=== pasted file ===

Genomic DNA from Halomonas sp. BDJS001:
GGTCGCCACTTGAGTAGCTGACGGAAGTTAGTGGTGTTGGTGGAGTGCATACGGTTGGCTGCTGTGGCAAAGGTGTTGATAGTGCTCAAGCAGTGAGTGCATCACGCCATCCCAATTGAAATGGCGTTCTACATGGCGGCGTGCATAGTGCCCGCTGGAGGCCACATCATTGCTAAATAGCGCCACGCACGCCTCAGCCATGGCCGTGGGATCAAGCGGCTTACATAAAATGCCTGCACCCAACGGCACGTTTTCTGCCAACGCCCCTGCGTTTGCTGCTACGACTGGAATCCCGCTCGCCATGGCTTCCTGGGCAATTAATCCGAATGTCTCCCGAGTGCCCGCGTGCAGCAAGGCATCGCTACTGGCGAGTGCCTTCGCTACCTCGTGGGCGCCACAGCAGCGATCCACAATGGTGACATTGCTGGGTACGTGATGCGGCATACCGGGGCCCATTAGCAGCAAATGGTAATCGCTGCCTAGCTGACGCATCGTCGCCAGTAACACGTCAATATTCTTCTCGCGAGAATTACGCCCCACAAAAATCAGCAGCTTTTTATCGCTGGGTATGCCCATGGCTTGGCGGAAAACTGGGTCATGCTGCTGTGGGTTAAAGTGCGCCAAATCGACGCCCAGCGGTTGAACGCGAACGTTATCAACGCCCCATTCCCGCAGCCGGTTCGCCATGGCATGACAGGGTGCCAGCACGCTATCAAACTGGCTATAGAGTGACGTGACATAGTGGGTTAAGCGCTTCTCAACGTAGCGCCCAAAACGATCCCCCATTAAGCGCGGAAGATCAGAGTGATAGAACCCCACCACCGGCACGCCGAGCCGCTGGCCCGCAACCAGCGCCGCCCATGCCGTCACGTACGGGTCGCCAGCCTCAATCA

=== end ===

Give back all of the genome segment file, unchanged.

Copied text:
Genomic DNA from Halomonas sp. BDJS001:
GGTCGCCACTTGAGTAGCTGACGGAAGTTAGTGGTGTTGGTGGAGTGCATACGGTTGGCTGCTGTGGCAAAGGTGTTGATAGTGCTCAAGCAGTGAGTGCATCACGCCATCCCAATTGAAATGGCGTTCTACATGGCGGCGTGCATAGTGCCCGCTGGAGGCCACATCATTGCTAAATAGCGCCACGCACGCCTCAGCCATGGCCGTGGGATCAAGCGGCTTACATAAAATGCCTGCACCCAACGGCACGTTTTCTGCCAACGCCCCTGCGTTTGCTGCTACGACTGGAATCCCGCTCGCCATGGCTTCCTGGGCAATTAATCCGAATGTCTCCCGAGTGCCCGCGTGCAGCAAGGCATCGCTACTGGCGAGTGCCTTCGCTACCTCGTGGGCGCCACAGCAGCGATCCACAATGGTGACATTGCTGGGTACGTGATGCGGCATACCGGGGCCCATTAGCAGCAAATGGTAATCGCTGCCTAGCTGACGCATCGTCGCCAGTAACACGTCAATATTCTTCTCGCGAGAATTACGCCCCACAAAAATCAGCAGCTTTTTATCGCTGGGTATGCCCATGGCTTGGCGGAAAACTGGGTCATGCTGCTGTGGGTTAAAGTGCGCCAAATCGACGCCCAGCGGTTGAACGCGAACGTTATCAACGCCCCATTCCCGCAGCCGGTTCGCCATGGCATGACAGGGTGCCAGCACGCTATCAAACTGGCTATAGAGTGACGTGACATAGTGGGTTAAGCGCTTCTCAACGTAGCGCCCAAAACGATCCCCCATTAAGCGCGGAAGATCAGAGTGATAGAACCCCACCACCGGCACGCCGAGCCGCTGGCCCGCAACCAGCGCCGCCCATGCCGTCACGTACGGGTCGCCAGCCTCAATCA